Open access peer-reviewed chapter

Glass Transition of Ultrathin Sugar Films Probed by X-Ray Reflectivity

Written By

Shigesaburo Ogawa and Isao Takahashi

Submitted: May 16th, 2016 Reviewed: October 20th, 2016 Published: April 12th, 2017

DOI: 10.5772/66432

From the Edited Volume


Edited by Mahmut Caliskan, I. Halil Kavakli and Gul Cevahir Oz

Chapter metrics overview

1,460 Chapter Downloads

View Full Metrics


Besides being the main types of carbohydrate in food, sugars are a representative protectant in biopharmaceutical formulations. To identify the protection mechanism, researchers have extensively investigated the bulk physicochemical properties of sugars. However, whereas the glass transition of sugar has been widely studied and debated, the physicochemical properties of sugar molecules in confined circumstances such as nanometer thick films remain largely unknown. In this chapter, we introduce an experimental procedure for analyzing the glass transition of sugars in ultrathin films. The analysis is based on X-ray reflectivity (XRR) analysis, which has been often applied in glass transition studies of polymer films, but never in sugar media.


  • sugar
  • ultrathin film
  • thickness
  • X-ray reflectivity

1. Introduction

Amorphous sugars form a glassy matrix under far from equilibrium conditions (i.e., supercooling or supersaturation) [13]. For instance, sugar glass is obtained by cooling the sugar melt to temperatures far below the melting point (Tm) [1] or by greatly concentrating the sugar solution (i.e., aqueous sugar solution) by evaporation, or by freezing the solvent [2, 3]. The glassy sugar matrix restricts the mobility of incorporated biological molecules and the diffusion of active chemicals, effectively preventing the aggregation and gelation of the biological molecules. Understanding the features of such “sugar glasses,” which are already greatly exploited in the food, biology, biochemistry, and pharmaceutical industries [410], is pivotal to further development of those diverse fields. Among the numerous sugar compounds, nonreduced oligosaccharides trehalose (Tre) and sucrose (Suc) are generally accepted as representative stabilizers of biopharmaceutical materials. The structures of these sugars are depicted in Figure 1a and b, respectively.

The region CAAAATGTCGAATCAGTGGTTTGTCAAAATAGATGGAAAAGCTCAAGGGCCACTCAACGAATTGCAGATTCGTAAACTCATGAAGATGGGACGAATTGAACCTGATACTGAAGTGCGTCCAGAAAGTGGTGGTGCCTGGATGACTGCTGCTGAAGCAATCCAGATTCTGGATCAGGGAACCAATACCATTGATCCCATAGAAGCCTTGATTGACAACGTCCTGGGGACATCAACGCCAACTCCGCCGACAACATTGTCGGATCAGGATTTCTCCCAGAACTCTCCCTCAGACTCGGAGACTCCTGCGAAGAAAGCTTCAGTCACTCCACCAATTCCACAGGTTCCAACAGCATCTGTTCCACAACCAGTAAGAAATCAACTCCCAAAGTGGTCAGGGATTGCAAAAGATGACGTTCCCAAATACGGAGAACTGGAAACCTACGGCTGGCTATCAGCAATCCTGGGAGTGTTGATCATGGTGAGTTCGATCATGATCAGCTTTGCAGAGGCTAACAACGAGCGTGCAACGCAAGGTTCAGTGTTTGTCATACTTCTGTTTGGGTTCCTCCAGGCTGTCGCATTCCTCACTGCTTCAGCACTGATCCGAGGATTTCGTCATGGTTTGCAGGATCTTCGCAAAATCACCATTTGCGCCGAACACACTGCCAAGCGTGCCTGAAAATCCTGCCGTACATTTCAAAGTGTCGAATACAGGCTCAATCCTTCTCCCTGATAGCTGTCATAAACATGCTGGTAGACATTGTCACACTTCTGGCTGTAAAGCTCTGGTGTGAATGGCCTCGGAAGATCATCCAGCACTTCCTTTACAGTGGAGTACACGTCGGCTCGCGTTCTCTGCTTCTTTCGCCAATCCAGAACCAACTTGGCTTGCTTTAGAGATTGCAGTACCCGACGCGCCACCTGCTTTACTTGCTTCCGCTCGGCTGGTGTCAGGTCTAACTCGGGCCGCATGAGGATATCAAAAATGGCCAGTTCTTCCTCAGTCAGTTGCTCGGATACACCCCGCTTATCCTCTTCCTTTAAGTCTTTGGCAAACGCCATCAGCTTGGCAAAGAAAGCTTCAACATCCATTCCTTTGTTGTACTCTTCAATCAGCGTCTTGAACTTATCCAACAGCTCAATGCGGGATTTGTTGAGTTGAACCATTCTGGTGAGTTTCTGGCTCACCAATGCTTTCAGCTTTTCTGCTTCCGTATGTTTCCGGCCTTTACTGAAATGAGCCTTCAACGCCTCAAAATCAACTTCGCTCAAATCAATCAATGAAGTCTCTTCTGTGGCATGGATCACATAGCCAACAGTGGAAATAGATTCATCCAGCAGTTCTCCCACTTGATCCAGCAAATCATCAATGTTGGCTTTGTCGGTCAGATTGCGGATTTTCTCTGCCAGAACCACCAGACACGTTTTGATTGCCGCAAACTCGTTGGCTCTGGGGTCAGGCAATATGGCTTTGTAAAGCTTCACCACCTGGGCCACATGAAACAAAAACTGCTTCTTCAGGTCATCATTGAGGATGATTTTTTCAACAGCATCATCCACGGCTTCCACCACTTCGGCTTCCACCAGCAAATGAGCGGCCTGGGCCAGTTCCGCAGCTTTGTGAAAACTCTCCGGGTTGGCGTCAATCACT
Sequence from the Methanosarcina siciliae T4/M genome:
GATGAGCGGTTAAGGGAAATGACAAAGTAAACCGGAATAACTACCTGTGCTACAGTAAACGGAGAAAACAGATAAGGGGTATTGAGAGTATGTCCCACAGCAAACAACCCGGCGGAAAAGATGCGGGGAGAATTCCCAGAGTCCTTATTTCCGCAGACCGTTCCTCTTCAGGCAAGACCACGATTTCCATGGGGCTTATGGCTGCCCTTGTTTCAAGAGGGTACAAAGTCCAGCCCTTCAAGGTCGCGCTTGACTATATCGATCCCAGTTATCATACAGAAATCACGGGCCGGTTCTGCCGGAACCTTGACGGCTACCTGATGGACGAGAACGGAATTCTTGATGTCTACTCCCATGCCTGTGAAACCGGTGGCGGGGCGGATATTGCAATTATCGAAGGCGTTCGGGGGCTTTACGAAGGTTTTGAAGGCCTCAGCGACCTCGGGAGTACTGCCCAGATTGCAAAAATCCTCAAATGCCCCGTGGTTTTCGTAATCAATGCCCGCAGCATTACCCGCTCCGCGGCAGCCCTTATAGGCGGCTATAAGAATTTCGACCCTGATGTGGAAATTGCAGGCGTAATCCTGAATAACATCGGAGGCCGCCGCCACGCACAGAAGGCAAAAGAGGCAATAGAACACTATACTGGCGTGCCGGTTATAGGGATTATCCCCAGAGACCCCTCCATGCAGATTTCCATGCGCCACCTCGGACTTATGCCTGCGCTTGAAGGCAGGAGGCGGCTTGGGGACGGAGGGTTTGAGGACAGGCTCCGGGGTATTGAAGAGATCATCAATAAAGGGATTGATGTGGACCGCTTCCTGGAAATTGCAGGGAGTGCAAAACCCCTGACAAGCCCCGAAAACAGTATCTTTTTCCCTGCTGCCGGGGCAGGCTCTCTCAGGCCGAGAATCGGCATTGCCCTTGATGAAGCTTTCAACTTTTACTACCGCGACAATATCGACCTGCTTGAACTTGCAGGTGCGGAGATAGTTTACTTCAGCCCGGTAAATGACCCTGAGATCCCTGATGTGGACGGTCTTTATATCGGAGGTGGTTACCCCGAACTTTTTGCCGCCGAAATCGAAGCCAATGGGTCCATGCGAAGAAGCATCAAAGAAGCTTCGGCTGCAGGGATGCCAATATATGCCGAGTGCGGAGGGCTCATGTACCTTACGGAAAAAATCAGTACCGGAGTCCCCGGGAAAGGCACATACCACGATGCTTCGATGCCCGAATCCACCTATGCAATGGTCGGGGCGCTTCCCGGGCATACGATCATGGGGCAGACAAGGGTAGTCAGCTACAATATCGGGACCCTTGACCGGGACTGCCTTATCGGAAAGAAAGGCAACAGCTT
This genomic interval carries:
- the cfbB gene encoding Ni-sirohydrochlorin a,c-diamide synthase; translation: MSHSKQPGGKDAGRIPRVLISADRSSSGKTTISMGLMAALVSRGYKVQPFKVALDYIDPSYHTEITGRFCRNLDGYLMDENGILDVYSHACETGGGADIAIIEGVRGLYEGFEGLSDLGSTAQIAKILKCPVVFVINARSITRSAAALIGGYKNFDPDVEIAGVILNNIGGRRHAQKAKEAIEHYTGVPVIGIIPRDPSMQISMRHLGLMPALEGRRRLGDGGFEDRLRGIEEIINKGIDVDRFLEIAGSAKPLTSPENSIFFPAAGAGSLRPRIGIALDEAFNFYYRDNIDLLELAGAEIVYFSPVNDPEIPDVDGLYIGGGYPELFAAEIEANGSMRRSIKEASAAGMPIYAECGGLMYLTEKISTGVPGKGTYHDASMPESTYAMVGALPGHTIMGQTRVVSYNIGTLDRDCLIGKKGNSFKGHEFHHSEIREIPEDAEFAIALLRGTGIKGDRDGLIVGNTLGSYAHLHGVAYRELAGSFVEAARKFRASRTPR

Figure 1.

Molecular structures of two natural sugars: sucrose (Suc) (a) and trehalose (Tre) (b).

The specific heat and coefficient of expansion of a sugar melt abruptly change across the glass transition [1]. In the glassy state, both values are much closer to the crystalline values than the liquid-state values. The glass transitions of bulk sugar-water mixtures at various concentrations are commonly studied by differential scanning calorimetry (DSC), which detects the glass transition as a change in heat capacity. However, DSC thermograms often contain a problematic overshoot peak caused by a macroscopic dynamic process accompanying structural relaxation at the glass transition, which largely depends on the thermal history of the sample [11]. The temperature dependence of the dynamical behavior of amorphous sugar has been widely studied from a thermodynamic perspective [12].

On the other hand, the preparation dependence of the physical properties of amorphous sugar has also received much attention [1315]. Surana et al. reported that together with aging, the preparation methods (i.e., freeze-drying, spray-drying, dehydration, and melt quenching) largely affect the glass transition temperature (Tg), the enthalpy relaxation behavior, the crystallization behavior, and the water sorption behavior of amorphous trehalose [13, 14]. They also mentioned that water vapor sorption could remove the structural history effects of the amorphous trehalose matrix formed by the dehydration method. More recently, Saxena et al. reported pronounced differences among the water sorption behaviors of amorphous trehalose prepared by different methods (annealing reversal, water sorption-desorption, and heating above Tg) [15]. These results strongly indicate that the properties of amorphous sugar materials are sensitive to water sorption and desorption. The importance of these findings in the pharmaceutical field cannot be overstated.

Specular X-ray reflectivity (XRR) is a unique and powerful analytical method (Figure 2) that is frequently applied to condensed soft-matter films, including glass transition studies of ultrathin polymer films [1620], but which has not been applied in amorphous sugar studies. XRR can evaluate the layered structure of a material, such as the film thickness, electron density, surface roughness, and interfacial width [21, 22]. When the incident X-ray angle in the 2θ/ω scan exceeds the total reflection critical angle (θC), some of the X-rays penetrate the first layer, while the others reflect from the first-layer surface (Figure 2a). In turn, some of the penetrating X-rays enter the second layer, while the others reflect at that layer. The phase difference between the X-rays reflected from the two layers creates an interference pattern. Because the observed X-ray scattering is the sum of the X-rays reflected by the electrons in each layer, the layers (including the substrate) are easily distinguished by their electron density differences. Figure 2b shows representative X-ray profiles of sugar thin film supported on silicon wafer substrate. When the X-ray reflectivity is plotted as a function of incident angle, oscillation fringes caused by X-ray interference appear in the profiles. Oscillation fringes are called “Kiessig fringes” after Kiessig, who first reported them in 1931 [23]. The oscillation period ΔP [radian] heavily depends on the film thickness, d; specifically, d is approximated by λ/(2ΔP), where λ is the X-ray wavelength [21], and is often calculated by fitting the X-ray profiles using an appropriate software [22]. In conventional X-ray optics with multilayer mirrors, this method is highly sensitive to the vertical length scale, which varies from 0.5 to 100 nm. Therefore, it has been extensively used to probe regions close to the interfaces of nano-films and is generally considered unsuitable for bulk material. Importantly, XRR is a nondestructive method, meaning that variations in the structural and morphological parameters of the film can be probed in the same sample. On account of these features, XRR analysis should also become a significant tool for investigating sugar nano-films, but this idea has been insufficiently studied.